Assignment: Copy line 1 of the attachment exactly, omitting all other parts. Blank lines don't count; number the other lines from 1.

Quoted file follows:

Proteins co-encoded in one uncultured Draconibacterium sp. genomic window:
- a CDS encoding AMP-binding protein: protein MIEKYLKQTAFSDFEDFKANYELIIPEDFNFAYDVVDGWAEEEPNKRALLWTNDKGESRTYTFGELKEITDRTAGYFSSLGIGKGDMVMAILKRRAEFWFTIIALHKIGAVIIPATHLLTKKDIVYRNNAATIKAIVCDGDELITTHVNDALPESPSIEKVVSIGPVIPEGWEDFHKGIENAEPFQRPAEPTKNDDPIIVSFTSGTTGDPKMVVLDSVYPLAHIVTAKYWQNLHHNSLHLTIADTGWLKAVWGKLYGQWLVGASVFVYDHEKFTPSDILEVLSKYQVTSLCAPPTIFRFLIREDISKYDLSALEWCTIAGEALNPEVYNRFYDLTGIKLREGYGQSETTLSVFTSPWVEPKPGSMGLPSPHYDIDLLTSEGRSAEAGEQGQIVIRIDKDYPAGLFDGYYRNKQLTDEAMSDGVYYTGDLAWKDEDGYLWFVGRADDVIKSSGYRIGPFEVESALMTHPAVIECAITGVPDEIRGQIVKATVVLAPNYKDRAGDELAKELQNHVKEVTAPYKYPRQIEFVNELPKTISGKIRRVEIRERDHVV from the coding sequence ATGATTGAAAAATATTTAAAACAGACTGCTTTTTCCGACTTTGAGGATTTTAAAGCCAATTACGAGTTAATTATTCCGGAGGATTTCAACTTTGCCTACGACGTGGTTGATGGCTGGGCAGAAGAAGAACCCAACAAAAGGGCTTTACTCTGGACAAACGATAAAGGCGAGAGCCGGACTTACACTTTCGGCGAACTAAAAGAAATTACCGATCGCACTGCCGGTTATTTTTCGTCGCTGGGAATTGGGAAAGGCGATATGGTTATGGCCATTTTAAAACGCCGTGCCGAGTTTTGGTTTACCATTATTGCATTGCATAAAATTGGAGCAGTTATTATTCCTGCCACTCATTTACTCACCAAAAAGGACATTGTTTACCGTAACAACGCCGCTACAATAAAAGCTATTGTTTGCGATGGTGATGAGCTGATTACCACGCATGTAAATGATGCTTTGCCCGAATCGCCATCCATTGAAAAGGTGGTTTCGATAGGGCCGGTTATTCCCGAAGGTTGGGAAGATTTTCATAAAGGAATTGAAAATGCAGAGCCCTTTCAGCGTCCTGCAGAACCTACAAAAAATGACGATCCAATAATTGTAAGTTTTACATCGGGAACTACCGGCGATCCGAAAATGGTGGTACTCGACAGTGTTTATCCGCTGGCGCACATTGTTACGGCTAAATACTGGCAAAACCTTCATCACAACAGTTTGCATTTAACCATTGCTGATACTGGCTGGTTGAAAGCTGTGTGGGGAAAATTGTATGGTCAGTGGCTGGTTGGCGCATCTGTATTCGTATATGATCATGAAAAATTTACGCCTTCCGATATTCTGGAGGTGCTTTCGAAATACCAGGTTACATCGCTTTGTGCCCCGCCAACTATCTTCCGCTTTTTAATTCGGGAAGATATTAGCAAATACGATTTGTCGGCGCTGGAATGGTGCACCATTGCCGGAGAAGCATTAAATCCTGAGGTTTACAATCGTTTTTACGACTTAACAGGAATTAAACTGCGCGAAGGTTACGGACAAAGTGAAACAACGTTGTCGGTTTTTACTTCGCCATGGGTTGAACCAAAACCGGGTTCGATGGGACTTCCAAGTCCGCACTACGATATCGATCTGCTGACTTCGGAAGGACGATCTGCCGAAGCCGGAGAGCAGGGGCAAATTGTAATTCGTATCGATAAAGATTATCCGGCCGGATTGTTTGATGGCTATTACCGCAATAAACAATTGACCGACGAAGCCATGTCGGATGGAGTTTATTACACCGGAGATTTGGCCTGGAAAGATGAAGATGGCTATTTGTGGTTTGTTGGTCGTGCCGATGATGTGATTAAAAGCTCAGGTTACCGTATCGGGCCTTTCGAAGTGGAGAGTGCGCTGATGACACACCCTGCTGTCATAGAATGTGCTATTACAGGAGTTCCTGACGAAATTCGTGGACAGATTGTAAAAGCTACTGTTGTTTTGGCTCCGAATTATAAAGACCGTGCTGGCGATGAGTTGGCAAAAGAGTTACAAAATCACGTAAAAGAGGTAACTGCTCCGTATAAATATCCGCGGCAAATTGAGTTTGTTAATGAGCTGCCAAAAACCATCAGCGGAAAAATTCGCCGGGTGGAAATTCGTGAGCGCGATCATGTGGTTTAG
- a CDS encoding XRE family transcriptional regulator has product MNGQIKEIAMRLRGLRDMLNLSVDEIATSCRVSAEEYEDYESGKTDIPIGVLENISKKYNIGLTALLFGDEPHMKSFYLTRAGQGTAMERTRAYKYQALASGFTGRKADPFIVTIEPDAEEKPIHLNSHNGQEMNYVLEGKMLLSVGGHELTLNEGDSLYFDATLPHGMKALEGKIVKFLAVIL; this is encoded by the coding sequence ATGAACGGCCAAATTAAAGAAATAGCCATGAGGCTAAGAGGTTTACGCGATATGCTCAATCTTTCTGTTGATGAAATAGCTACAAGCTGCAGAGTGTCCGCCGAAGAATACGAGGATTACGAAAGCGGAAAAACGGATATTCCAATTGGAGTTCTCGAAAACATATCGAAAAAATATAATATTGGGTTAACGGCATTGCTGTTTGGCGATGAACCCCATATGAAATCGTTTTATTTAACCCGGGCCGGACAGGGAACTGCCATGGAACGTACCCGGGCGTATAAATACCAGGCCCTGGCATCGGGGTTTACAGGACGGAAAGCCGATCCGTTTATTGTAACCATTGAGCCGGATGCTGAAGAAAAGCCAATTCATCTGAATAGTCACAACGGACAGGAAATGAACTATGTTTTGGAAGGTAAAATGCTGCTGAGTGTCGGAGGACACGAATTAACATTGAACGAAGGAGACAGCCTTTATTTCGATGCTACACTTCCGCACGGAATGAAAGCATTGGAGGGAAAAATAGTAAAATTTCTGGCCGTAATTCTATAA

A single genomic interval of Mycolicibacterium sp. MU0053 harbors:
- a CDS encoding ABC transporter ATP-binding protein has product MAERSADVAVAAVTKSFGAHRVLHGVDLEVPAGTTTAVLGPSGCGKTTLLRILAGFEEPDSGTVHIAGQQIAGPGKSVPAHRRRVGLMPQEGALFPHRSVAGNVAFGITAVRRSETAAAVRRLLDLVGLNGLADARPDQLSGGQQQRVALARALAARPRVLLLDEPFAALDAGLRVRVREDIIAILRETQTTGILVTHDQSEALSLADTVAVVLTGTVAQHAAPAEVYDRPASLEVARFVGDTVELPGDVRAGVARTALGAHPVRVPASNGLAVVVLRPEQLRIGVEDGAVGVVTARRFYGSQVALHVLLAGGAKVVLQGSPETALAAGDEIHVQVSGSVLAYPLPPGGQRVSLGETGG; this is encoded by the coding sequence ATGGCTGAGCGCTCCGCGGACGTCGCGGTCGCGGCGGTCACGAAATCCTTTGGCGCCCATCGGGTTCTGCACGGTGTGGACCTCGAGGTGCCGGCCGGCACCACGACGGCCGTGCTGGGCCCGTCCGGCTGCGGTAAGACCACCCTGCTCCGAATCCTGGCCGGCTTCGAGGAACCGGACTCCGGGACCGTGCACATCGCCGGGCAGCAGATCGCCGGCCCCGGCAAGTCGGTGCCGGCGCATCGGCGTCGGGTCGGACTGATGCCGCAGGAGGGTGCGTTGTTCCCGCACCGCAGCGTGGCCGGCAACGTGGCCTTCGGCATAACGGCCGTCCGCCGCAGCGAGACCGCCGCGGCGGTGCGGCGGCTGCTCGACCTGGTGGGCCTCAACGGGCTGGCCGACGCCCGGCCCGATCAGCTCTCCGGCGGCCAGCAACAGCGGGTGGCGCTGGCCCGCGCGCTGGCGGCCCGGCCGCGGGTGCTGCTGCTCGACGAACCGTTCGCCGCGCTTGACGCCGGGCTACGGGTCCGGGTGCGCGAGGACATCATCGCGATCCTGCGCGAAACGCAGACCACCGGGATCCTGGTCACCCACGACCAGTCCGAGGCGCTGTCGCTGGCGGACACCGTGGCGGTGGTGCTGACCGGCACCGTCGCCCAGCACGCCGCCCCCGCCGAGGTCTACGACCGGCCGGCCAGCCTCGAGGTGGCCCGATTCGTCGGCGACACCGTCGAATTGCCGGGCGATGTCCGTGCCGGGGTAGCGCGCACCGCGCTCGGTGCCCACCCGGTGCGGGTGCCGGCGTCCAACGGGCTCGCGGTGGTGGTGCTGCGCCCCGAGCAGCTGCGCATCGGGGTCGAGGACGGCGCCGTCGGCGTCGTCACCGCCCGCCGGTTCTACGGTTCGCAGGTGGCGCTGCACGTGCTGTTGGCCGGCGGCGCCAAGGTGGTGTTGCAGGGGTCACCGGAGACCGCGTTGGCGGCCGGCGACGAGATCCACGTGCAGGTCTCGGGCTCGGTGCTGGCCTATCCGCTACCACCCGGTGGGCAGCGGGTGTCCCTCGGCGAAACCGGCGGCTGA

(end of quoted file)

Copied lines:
Proteins co-encoded in one uncultured Draconibacterium sp. genomic window: